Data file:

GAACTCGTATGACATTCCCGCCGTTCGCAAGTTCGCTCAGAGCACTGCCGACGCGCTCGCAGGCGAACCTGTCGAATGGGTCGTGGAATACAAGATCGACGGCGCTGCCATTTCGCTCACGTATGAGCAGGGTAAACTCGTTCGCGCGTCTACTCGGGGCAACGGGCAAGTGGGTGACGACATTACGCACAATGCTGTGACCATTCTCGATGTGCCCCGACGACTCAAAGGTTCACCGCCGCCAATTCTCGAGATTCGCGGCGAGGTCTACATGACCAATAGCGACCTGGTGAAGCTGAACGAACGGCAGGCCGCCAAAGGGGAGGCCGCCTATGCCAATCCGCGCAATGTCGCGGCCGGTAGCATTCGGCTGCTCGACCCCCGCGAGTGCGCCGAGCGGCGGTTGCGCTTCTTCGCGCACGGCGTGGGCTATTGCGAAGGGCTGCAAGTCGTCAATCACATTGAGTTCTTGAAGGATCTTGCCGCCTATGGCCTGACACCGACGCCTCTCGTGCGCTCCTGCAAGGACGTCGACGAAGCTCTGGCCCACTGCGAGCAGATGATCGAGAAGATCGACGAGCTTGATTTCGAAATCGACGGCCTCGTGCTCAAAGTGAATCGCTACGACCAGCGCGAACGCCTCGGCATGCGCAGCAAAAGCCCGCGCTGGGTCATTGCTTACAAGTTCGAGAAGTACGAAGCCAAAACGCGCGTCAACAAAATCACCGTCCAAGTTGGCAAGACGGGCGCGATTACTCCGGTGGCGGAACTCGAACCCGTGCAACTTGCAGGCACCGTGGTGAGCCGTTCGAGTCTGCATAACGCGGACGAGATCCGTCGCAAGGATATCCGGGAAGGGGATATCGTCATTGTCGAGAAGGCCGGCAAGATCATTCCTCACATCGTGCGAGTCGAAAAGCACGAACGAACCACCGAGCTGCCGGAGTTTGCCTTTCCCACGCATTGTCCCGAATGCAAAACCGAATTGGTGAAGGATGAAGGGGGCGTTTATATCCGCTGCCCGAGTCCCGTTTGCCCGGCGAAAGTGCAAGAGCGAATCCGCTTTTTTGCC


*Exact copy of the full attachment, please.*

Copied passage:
GAACTCGTATGACATTCCCGCCGTTCGCAAGTTCGCTCAGAGCACTGCCGACGCGCTCGCAGGCGAACCTGTCGAATGGGTCGTGGAATACAAGATCGACGGCGCTGCCATTTCGCTCACGTATGAGCAGGGTAAACTCGTTCGCGCGTCTACTCGGGGCAACGGGCAAGTGGGTGACGACATTACGCACAATGCTGTGACCATTCTCGATGTGCCCCGACGACTCAAAGGTTCACCGCCGCCAATTCTCGAGATTCGCGGCGAGGTCTACATGACCAATAGCGACCTGGTGAAGCTGAACGAACGGCAGGCCGCCAAAGGGGAGGCCGCCTATGCCAATCCGCGCAATGTCGCGGCCGGTAGCATTCGGCTGCTCGACCCCCGCGAGTGCGCCGAGCGGCGGTTGCGCTTCTTCGCGCACGGCGTGGGCTATTGCGAAGGGCTGCAAGTCGTCAATCACATTGAGTTCTTGAAGGATCTTGCCGCCTATGGCCTGACACCGACGCCTCTCGTGCGCTCCTGCAAGGACGTCGACGAAGCTCTGGCCCACTGCGAGCAGATGATCGAGAAGATCGACGAGCTTGATTTCGAAATCGACGGCCTCGTGCTCAAAGTGAATCGCTACGACCAGCGCGAACGCCTCGGCATGCGCAGCAAAAGCCCGCGCTGGGTCATTGCTTACAAGTTCGAGAAGTACGAAGCCAAAACGCGCGTCAACAAAATCACCGTCCAAGTTGGCAAGACGGGCGCGATTACTCCGGTGGCGGAACTCGAACCCGTGCAACTTGCAGGCACCGTGGTGAGCCGTTCGAGTCTGCATAACGCGGACGAGATCCGTCGCAAGGATATCCGGGAAGGGGATATCGTCATTGTCGAGAAGGCCGGCAAGATCATTCCTCACATCGTGCGAGTCGAAAAGCACGAACGAACCACCGAGCTGCCGGAGTTTGCCTTTCCCACGCATTGTCCCGAATGCAAAACCGAATTGGTGAAGGATGAAGGGGGCGTTTATATCCGCTGCCCGAGTCCCGTTTGCCCGGCGAAAGTGCAAGAGCGAATCCGCTTTTTTGCC